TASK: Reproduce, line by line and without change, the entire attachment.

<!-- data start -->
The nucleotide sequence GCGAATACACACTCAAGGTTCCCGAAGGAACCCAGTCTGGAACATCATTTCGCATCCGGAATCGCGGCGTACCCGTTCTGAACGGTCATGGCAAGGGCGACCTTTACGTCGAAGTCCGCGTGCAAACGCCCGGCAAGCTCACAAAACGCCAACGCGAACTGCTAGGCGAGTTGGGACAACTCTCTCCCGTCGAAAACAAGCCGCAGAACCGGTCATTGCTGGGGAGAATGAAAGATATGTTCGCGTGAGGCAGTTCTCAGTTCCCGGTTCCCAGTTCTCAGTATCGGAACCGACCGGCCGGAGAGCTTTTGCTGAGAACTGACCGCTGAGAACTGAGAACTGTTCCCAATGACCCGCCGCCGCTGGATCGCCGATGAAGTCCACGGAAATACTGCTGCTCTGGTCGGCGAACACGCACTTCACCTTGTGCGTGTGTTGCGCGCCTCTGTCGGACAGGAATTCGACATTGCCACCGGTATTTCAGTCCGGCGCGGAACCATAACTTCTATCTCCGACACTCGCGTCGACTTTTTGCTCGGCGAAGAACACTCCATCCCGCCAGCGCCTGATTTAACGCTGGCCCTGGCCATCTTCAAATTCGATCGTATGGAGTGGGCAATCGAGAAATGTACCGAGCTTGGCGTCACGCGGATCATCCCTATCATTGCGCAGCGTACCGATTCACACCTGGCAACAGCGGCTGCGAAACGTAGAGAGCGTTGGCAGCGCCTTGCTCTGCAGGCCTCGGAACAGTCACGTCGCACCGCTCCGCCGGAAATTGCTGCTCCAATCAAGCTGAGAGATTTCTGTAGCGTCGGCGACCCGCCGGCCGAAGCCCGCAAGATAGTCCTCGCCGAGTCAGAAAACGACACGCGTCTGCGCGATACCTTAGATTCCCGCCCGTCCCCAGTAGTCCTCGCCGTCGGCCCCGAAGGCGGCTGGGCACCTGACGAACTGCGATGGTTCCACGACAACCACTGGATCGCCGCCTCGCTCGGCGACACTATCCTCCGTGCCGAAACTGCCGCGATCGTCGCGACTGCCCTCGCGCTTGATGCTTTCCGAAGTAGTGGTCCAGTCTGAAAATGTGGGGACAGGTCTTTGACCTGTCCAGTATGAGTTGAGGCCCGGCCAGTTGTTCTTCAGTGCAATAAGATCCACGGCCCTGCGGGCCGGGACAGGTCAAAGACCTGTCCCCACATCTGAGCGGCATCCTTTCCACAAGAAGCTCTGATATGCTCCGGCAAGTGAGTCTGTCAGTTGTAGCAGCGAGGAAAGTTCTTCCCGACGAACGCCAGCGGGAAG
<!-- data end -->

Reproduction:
The nucleotide sequence GCGAATACACACTCAAGGTTCCCGAAGGAACCCAGTCTGGAACATCATTTCGCATCCGGAATCGCGGCGTACCCGTTCTGAACGGTCATGGCAAGGGCGACCTTTACGTCGAAGTCCGCGTGCAAACGCCCGGCAAGCTCACAAAACGCCAACGCGAACTGCTAGGCGAGTTGGGACAACTCTCTCCCGTCGAAAACAAGCCGCAGAACCGGTCATTGCTGGGGAGAATGAAAGATATGTTCGCGTGAGGCAGTTCTCAGTTCCCGGTTCCCAGTTCTCAGTATCGGAACCGACCGGCCGGAGAGCTTTTGCTGAGAACTGACCGCTGAGAACTGAGAACTGTTCCCAATGACCCGCCGCCGCTGGATCGCCGATGAAGTCCACGGAAATACTGCTGCTCTGGTCGGCGAACACGCACTTCACCTTGTGCGTGTGTTGCGCGCCTCTGTCGGACAGGAATTCGACATTGCCACCGGTATTTCAGTCCGGCGCGGAACCATAACTTCTATCTCCGACACTCGCGTCGACTTTTTGCTCGGCGAAGAACACTCCATCCCGCCAGCGCCTGATTTAACGCTGGCCCTGGCCATCTTCAAATTCGATCGTATGGAGTGGGCAATCGAGAAATGTACCGAGCTTGGCGTCACGCGGATCATCCCTATCATTGCGCAGCGTACCGATTCACACCTGGCAACAGCGGCTGCGAAACGTAGAGAGCGTTGGCAGCGCCTTGCTCTGCAGGCCTCGGAACAGTCACGTCGCACCGCTCCGCCGGAAATTGCTGCTCCAATCAAGCTGAGAGATTTCTGTAGCGTCGGCGACCCGCCGGCCGAAGCCCGCAAGATAGTCCTCGCCGAGTCAGAAAACGACACGCGTCTGCGCGATACCTTAGATTCCCGCCCGTCCCCAGTAGTCCTCGCCGTCGGCCCCGAAGGCGGCTGGGCACCTGACGAACTGCGATGGTTCCACGACAACCACTGGATCGCCGCCTCGCTCGGCGACACTATCCTCCGTGCCGAAACTGCCGCGATCGTCGCGACTGCCCTCGCGCTTGATGCTTTCCGAAGTAGTGGTCCAGTCTGAAAATGTGGGGACAGGTCTTTGACCTGTCCAGTATGAGTTGAGGCCCGGCCAGTTGTTCTTCAGTGCAATAAGATCCACGGCCCTGCGGGCCGGGACAGGTCAAAGACCTGTCCCCACATCTGAGCGGCATCCTTTCCACAAGAAGCTCTGATATGCTCCGGCAAGTGAGTCTGTCAGTTGTAGCAGCGAGGAAAGTTCTTCCCGACGAACGCCAGCGGGAAG